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Minnesota's Greatest Generation Oral History Project: Part I: Interview with Toshio Abe
BIOGRAPHICAL INFORMATION: Toshio Abe was born in 1919 in California, the son of Japanese immigrants. He attended college in California but in 1941, before he completed his studies, he was drafted into the U.S. Army. He was sent to military intelligence school in Minnesota and was trained in various intelligence capacities in this Army program for Japanese Americans. In late 1943, he was stationed in New Delhi before being transferred to Burma, where he did translation work and also interrogated Japanese prisoners of war. When the war ended, he was rotated back to the United States and discharged. He returned to Minnesota, got married and quickly completed his engineering degree at a Minnesota university. He died in 2004. SUBJECTS DISCUSSED: Being drafted into the U.S. Army and the positions available for minorities; change in family situation after the attack on Pearl Harbor; holding of Japanese Americans in internment camps; training in Camp Savage, Minnesota; working as an interrogator of Japanese prisoners in Burma; benefits of the forced relocation process of Japanese Americans; life after discharge from the U.S. Army.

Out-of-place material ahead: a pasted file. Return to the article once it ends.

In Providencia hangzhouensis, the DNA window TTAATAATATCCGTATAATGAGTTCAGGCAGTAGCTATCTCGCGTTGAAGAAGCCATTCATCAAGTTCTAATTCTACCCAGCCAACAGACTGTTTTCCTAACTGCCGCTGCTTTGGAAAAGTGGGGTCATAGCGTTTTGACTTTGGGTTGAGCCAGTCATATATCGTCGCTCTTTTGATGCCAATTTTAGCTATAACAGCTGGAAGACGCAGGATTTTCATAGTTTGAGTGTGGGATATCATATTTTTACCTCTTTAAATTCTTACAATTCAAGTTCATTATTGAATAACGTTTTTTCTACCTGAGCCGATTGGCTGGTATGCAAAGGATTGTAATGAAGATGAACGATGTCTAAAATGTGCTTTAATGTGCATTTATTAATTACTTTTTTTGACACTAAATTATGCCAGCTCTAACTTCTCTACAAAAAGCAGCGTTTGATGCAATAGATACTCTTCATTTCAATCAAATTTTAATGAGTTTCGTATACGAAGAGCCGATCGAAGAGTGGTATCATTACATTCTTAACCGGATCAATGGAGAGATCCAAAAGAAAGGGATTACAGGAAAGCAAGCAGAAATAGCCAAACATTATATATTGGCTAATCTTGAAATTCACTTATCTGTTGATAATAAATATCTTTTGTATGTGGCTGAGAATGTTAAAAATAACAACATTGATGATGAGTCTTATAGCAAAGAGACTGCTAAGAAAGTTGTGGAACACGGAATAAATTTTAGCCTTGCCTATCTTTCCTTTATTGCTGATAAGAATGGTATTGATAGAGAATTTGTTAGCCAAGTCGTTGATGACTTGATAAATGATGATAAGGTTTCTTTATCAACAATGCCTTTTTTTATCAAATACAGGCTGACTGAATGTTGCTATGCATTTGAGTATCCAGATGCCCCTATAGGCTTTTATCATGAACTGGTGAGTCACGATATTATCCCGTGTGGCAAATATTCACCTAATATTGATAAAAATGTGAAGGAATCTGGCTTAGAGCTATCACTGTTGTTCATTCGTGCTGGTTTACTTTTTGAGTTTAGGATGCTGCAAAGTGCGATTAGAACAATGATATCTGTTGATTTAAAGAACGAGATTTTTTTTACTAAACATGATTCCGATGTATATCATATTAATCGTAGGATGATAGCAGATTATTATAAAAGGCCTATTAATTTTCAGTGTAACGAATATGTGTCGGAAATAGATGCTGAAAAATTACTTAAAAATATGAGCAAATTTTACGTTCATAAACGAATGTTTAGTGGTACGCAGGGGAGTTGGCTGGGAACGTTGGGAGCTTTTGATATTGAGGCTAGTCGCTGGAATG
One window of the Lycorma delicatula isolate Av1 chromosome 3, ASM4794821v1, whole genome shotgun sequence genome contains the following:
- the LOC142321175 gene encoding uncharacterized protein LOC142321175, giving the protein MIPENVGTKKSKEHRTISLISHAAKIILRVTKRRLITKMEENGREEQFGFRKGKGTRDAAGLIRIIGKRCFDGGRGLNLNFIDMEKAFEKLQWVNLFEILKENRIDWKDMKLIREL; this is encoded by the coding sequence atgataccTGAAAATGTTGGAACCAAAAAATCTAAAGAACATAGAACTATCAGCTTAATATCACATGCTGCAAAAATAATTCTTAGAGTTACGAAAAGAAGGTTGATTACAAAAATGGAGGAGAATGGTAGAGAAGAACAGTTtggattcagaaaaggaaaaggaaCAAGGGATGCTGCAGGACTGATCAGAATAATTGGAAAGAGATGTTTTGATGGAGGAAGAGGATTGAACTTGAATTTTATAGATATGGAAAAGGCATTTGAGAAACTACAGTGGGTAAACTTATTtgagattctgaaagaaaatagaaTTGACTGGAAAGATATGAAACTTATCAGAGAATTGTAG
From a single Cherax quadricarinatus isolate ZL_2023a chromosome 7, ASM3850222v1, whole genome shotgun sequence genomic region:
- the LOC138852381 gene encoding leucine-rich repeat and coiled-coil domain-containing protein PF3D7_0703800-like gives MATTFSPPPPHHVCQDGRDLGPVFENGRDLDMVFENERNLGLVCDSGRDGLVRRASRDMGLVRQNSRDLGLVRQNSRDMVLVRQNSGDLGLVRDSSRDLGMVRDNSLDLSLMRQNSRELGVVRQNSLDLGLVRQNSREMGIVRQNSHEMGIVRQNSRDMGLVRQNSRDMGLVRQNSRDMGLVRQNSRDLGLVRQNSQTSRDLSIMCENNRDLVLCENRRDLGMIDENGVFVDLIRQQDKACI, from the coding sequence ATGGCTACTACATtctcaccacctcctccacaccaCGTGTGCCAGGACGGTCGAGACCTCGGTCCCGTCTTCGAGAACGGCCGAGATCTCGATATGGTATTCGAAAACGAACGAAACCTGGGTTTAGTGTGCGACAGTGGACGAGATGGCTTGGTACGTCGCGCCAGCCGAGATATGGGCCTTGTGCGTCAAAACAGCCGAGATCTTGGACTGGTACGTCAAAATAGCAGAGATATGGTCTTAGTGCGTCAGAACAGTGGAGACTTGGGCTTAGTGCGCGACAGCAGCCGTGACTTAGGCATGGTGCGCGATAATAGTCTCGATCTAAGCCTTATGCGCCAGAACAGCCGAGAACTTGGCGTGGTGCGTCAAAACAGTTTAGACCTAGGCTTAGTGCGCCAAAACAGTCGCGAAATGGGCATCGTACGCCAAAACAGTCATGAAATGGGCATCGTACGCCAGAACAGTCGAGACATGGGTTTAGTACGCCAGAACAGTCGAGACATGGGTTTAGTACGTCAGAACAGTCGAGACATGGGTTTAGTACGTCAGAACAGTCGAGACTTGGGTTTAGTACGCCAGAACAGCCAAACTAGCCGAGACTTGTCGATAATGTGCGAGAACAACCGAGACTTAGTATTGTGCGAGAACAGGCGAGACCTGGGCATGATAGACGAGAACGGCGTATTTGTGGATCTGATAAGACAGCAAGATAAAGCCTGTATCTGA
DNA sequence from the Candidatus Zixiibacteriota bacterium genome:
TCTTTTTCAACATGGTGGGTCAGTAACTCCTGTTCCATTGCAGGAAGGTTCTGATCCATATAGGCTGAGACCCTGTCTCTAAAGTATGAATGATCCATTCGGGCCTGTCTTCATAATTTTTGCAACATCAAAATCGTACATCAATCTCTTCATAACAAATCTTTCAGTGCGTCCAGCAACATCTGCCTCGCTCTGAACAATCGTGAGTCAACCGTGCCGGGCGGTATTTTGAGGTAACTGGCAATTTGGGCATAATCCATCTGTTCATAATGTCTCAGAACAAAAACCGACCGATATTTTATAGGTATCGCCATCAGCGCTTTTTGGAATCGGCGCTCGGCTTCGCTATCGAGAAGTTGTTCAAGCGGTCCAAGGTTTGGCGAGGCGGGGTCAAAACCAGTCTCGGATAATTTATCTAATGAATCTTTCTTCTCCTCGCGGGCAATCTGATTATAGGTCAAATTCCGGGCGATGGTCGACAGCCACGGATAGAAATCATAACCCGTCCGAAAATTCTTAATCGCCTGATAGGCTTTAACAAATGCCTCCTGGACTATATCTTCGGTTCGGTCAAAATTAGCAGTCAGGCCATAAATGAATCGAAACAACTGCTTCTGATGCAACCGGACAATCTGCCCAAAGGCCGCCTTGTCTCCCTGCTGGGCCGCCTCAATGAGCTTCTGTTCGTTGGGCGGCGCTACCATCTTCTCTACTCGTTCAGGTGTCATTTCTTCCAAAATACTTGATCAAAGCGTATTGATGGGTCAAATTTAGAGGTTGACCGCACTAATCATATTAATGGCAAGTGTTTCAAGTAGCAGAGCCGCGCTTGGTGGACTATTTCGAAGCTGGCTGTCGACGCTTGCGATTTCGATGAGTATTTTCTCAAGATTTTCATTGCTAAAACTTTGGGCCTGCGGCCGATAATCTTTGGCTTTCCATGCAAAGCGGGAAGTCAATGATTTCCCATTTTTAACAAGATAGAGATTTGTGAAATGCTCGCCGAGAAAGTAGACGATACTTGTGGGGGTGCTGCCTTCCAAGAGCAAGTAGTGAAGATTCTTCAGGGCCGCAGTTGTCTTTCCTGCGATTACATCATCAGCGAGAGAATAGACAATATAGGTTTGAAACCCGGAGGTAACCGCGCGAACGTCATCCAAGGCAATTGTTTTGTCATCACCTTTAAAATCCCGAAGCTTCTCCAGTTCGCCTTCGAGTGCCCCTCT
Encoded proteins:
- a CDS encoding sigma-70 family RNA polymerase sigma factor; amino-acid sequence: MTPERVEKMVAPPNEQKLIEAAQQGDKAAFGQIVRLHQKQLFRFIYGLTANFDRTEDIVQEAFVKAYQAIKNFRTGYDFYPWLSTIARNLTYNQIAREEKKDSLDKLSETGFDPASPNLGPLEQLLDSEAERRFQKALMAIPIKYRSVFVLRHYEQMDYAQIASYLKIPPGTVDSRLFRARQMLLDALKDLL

2.5 hours sound cassette
34 pages transcript
Content Category: sound recordings
Content Category: text
100 minutes length
Interviewee: Abe, Toshio
Interviewer: Saylor, Thomas
|Holding Type||Oral History - Interview|
OH 112 (Library Call Number)
AV2006.1.1 (Accession Number)
MNHS Library Catalog
Oral History - Project, MHS Collection, project: 'Minnesota's Greatest Generation Oral History Project: Part I'